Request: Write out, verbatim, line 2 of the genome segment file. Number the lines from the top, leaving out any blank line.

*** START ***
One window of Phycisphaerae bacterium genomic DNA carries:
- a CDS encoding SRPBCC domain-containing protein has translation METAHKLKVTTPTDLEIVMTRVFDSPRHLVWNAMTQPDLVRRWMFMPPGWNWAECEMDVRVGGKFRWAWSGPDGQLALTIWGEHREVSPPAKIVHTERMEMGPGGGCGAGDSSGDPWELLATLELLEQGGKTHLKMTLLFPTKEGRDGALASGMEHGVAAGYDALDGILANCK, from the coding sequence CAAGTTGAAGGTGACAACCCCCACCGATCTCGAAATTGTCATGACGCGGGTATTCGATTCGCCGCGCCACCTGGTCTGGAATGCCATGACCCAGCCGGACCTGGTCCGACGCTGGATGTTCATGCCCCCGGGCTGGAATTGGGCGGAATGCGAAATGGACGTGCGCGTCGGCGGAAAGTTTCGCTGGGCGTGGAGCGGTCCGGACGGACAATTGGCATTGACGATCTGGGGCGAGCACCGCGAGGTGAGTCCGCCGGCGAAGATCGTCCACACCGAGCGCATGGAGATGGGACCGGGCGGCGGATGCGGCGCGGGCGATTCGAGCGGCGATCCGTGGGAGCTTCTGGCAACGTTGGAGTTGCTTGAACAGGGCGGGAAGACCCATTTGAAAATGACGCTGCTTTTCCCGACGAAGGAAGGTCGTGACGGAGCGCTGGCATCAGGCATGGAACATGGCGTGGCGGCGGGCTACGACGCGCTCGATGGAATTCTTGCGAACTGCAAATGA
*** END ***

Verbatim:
- a CDS encoding SRPBCC domain-containing protein has translation METAHKLKVTTPTDLEIVMTRVFDSPRHLVWNAMTQPDLVRRWMFMPPGWNWAECEMDVRVGGKFRWAWSGPDGQLALTIWGEHREVSPPAKIVHTERMEMGPGGGCGAGDSSGDPWELLATLELLEQGGKTHLKMTLLFPTKEGRDGALASGMEHGVAAGYDALDGILANCK, from the coding sequence CAAGTTGAAGGTGACAACCCCCACCGATCTCGAAATTGTCATGACGCGGGTATTCGATTCGCCGCGCCACCTGGTCTGGAATGCCATGACCCAGCCGGACCTGGTCCGACGCTGGATGTTCATGCCCCCGGGCTGGAATTGGGCGGAATGCGAAATGGACGTGCGCGTCGGCGGAAAGTTTCGCTGGGCGTGGAGCGGTCCGGACGGACAATTGGCATTGACGATCTGGGGCGAGCACCGCGAGGTGAGTCCGCCGGCGAAGATCGTCCACACCGAGCGCATGGAGATGGGACCGGGCGGCGGATGCGGCGCGGGCGATTCGAGCGGCGATCCGTGGGAGCTTCTGGCAACGTTGGAGTTGCTTGAACAGGGCGGGAAGACCCATTTGAAAATGACGCTGCTTTTCCCGACGAAGGAAGGTCGTGACGGAGCGCTGGCATCAGGCATGGAACATGGCGTGGCGGCGGGCTACGACGCGCTCGATGGAATTCTTGCGAACTGCAAATGA